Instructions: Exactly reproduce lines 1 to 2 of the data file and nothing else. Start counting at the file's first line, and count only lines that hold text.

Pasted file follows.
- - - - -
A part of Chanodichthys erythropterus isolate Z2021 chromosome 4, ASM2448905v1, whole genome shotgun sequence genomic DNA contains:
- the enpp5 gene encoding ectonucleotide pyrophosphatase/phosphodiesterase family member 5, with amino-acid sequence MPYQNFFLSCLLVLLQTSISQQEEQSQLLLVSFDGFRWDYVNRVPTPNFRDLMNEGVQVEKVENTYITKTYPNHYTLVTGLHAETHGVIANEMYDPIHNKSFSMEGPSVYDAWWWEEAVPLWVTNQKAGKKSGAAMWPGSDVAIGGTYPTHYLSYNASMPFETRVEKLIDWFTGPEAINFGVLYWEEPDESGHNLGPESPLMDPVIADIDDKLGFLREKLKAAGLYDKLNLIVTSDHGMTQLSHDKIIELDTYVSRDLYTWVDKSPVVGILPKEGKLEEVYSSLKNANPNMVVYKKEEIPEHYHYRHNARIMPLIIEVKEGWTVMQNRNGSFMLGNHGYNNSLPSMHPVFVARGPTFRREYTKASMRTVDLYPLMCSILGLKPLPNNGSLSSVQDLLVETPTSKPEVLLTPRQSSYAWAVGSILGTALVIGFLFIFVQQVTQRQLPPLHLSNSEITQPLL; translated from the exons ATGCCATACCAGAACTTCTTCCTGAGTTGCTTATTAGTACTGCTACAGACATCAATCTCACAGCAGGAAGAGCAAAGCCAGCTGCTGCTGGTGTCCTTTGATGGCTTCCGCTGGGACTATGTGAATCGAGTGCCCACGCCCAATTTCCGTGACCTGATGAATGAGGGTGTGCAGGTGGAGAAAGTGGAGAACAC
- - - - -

A part of Chanodichthys erythropterus isolate Z2021 chromosome 4, ASM2448905v1, whole genome shotgun sequence genomic DNA contains:
- the enpp5 gene encoding ectonucleotide pyrophosphatase/phosphodiesterase family member 5, with amino-acid sequence MPYQNFFLSCLLVLLQTSISQQEEQSQLLLVSFDGFRWDYVNRVPTPNFRDLMNEGVQVEKVENTYITKTYPNHYTLVTGLHAETHGVIANEMYDPIHNKSFSMEGPSVYDAWWWEEAVPLWVTNQKAGKKSGAAMWPGSDVAIGGTYPTHYLSYNASMPFETRVEKLIDWFTGPEAINFGVLYWEEPDESGHNLGPESPLMDPVIADIDDKLGFLREKLKAAGLYDKLNLIVTSDHGMTQLSHDKIIELDTYVSRDLYTWVDKSPVVGILPKEGKLEEVYSSLKNANPNMVVYKKEEIPEHYHYRHNARIMPLIIEVKEGWTVMQNRNGSFMLGNHGYNNSLPSMHPVFVARGPTFRREYTKASMRTVDLYPLMCSILGLKPLPNNGSLSSVQDLLVETPTSKPEVLLTPRQSSYAWAVGSILGTALVIGFLFIFVQQVTQRQLPPLHLSNSEITQPLL; translated from the exons ATGCCATACCAGAACTTCTTCCTGAGTTGCTTATTAGTACTGCTACAGACATCAATCTCACAGCAGGAAGAGCAAAGCCAGCTGCTGCTGGTGTCCTTTGATGGCTTCCGCTGGGACTATGTGAATCGAGTGCCCACGCCCAATTTCCGTGACCTGATGAATGAGGGTGTGCAGGTGGAGAAAGTGGAGAACAC